July 20, 2024

Legal Quotes

 Legal Quotes

Legal matters have always been an integral part of human society, shaping our interactions, institutions, and the very fabric of our civilization. From ancient codes of law to modern judicial systems, the quest for justice and fairness has been a constant pursuit. Through the ages, legal minds, philosophers, and statesmen have offered profound insights and perspectives on the nature of law, justice, and society itself. Here are 20 famous quotes about the legal realm, accompanied by brief biographies of the authors.

Ralph Waldo Emerson

“The only way to have a friend is to be one.”

Ralph Waldo Emerson (1803–1882) was an American essayist, lecturer, philosopher, and poet who led the transcendentalist movement of the mid-19th century. His works explored individualism and the interconnectedness of humanity.

John Selden

“Ignorance of the law excuses no man: Not that all men know the law, but because ’tis an excuse every man will plead, and no man can tell how to refute him.”

John Selden (1584–1654) was an English jurist, legal scholar, and polymath. His expertise in English law and constitutional history made him one of the most respected legal minds of his time.

Martin Luther King Jr.

“Injustice anywhere is a threat to justice everywhere.”

Martin Luther King Jr. (1929–1968) was a Baptist minister and prominent leader in the American civil rights movement. His tireless efforts and advocacy for nonviolent protest played a pivotal role in ending racial segregation and discrimination in the United States.

Earl Warren

“It is the spirit and not the form of law that keeps justice alive.”

Earl Warren (1891–1974) was an American jurist and politician who served as Chief Justice of the United States from 1953 to 1969. Under his leadership, the Supreme Court issued landmark decisions that advanced civil rights, civil liberties, and the rights of the accused.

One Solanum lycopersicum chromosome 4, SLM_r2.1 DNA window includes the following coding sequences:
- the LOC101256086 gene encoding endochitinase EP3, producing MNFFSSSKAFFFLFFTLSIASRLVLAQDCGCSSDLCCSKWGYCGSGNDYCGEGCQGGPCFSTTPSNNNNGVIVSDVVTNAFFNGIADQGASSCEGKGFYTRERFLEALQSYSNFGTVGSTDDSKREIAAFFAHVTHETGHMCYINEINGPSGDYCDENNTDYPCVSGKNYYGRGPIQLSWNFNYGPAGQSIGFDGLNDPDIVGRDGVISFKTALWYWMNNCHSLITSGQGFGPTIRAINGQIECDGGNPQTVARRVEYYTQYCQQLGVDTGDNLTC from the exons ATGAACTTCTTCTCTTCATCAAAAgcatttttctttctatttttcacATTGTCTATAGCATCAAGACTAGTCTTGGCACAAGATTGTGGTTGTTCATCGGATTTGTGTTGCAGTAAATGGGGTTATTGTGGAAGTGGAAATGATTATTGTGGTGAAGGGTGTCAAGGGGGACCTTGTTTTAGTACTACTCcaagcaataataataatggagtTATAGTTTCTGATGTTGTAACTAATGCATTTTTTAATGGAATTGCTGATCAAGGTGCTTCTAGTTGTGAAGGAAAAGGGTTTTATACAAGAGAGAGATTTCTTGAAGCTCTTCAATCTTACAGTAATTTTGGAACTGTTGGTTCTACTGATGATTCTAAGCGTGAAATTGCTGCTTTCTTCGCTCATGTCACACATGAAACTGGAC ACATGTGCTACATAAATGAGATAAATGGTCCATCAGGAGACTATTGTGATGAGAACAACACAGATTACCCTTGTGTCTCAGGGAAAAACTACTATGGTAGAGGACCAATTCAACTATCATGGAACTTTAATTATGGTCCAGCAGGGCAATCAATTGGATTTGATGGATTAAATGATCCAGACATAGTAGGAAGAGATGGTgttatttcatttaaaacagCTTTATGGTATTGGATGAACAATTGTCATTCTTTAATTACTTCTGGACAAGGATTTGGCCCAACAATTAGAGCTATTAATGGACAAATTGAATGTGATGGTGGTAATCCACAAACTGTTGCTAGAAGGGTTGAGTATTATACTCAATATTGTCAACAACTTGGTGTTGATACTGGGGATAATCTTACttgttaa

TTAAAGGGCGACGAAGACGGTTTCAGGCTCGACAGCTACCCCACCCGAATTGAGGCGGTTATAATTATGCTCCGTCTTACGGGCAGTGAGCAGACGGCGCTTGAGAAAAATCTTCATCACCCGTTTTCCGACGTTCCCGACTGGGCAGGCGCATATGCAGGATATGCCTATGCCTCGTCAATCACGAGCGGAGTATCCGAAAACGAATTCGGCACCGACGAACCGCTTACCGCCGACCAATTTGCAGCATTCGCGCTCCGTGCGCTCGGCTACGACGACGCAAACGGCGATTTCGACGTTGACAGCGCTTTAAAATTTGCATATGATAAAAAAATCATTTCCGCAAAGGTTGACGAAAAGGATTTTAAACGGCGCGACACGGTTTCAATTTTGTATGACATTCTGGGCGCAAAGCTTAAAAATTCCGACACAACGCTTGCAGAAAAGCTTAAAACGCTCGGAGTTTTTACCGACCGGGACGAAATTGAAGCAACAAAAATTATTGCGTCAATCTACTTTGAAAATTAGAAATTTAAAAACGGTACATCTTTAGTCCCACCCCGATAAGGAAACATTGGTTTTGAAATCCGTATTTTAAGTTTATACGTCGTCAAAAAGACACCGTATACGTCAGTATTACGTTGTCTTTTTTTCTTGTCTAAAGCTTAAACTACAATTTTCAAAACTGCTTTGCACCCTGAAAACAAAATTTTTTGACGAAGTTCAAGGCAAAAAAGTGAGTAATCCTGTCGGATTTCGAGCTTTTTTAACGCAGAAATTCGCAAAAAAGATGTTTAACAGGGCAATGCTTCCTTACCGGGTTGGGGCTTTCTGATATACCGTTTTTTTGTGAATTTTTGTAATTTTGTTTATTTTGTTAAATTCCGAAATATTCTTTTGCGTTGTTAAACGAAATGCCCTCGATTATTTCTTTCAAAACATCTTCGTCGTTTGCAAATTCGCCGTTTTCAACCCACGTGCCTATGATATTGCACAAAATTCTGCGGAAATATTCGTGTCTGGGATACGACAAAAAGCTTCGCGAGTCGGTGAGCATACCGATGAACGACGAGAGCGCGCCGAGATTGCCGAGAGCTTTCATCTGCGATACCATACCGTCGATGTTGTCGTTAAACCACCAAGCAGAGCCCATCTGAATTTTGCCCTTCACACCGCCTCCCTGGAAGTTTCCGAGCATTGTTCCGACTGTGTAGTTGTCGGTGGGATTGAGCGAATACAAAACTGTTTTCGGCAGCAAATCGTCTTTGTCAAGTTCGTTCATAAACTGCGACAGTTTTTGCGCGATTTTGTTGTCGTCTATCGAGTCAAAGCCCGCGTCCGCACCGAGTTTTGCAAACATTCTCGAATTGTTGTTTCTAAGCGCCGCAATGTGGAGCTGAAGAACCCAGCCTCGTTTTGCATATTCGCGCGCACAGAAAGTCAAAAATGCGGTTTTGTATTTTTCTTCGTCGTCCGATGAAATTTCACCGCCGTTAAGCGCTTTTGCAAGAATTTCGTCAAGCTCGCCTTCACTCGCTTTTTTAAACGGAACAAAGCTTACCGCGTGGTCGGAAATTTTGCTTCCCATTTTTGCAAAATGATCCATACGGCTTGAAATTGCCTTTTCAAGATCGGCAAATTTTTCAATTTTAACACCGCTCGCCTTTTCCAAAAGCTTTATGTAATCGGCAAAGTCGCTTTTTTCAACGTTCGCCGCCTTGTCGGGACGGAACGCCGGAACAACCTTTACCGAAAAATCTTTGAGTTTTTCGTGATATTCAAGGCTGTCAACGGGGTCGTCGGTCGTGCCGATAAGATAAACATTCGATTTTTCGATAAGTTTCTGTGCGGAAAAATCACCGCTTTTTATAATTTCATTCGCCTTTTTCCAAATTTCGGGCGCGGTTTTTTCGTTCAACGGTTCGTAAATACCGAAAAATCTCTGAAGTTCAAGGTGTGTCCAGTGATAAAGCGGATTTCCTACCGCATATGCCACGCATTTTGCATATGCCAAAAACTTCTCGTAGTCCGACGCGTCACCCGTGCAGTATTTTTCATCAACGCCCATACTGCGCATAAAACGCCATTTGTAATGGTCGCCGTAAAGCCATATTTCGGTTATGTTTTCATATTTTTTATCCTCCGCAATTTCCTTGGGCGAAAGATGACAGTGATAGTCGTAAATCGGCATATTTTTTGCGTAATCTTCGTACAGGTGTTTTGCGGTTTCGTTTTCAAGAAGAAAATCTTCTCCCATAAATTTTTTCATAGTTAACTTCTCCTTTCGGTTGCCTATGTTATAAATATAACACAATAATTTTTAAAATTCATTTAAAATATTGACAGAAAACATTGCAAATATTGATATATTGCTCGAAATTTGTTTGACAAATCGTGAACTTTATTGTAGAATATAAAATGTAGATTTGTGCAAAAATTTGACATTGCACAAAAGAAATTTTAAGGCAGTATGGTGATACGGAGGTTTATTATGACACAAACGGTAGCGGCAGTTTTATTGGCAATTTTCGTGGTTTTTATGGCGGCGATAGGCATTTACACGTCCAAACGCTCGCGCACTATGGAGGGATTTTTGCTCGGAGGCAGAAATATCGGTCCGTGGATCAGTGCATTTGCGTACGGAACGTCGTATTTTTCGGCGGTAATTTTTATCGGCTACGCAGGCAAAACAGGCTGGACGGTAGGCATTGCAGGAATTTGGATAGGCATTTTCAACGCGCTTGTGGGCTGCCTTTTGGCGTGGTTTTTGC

“The law is reason, free from passion.”

Aristotle (384–322 BC) was a Greek philosopher and polymath who made significant contributions to many fields, including ethics, politics, and metaphysics. His works laid the foundation for Western philosophy and continue to influence legal thought.

John Locke

“Where there is no law, there is no freedom.”

John Locke (1632–1704) was an English philosopher and physician known as the “Father of Liberalism.” His ideas on natural rights, government, and property profoundly influenced the Enlightenment and the development of modern political theory.

Marcus Tullius Cicero

“The more laws, the less justice.”

Cicero (106–43 BC) was a Roman statesman, orator, and philosopher who played a critical role in the transition from the Roman Republic to the Roman Empire. His writings on law, politics, and rhetoric remain influential to this day.

Morrison Waite

“Equal justice under law.”

Morrison Waite (1816–1888) was an American attorney and jurist who served as the seventh Chief Justice of the United States from 1874 until his death. He is best remembered for delivering the opinion in the landmark case of United States v. Cruikshank.

Robert Bolt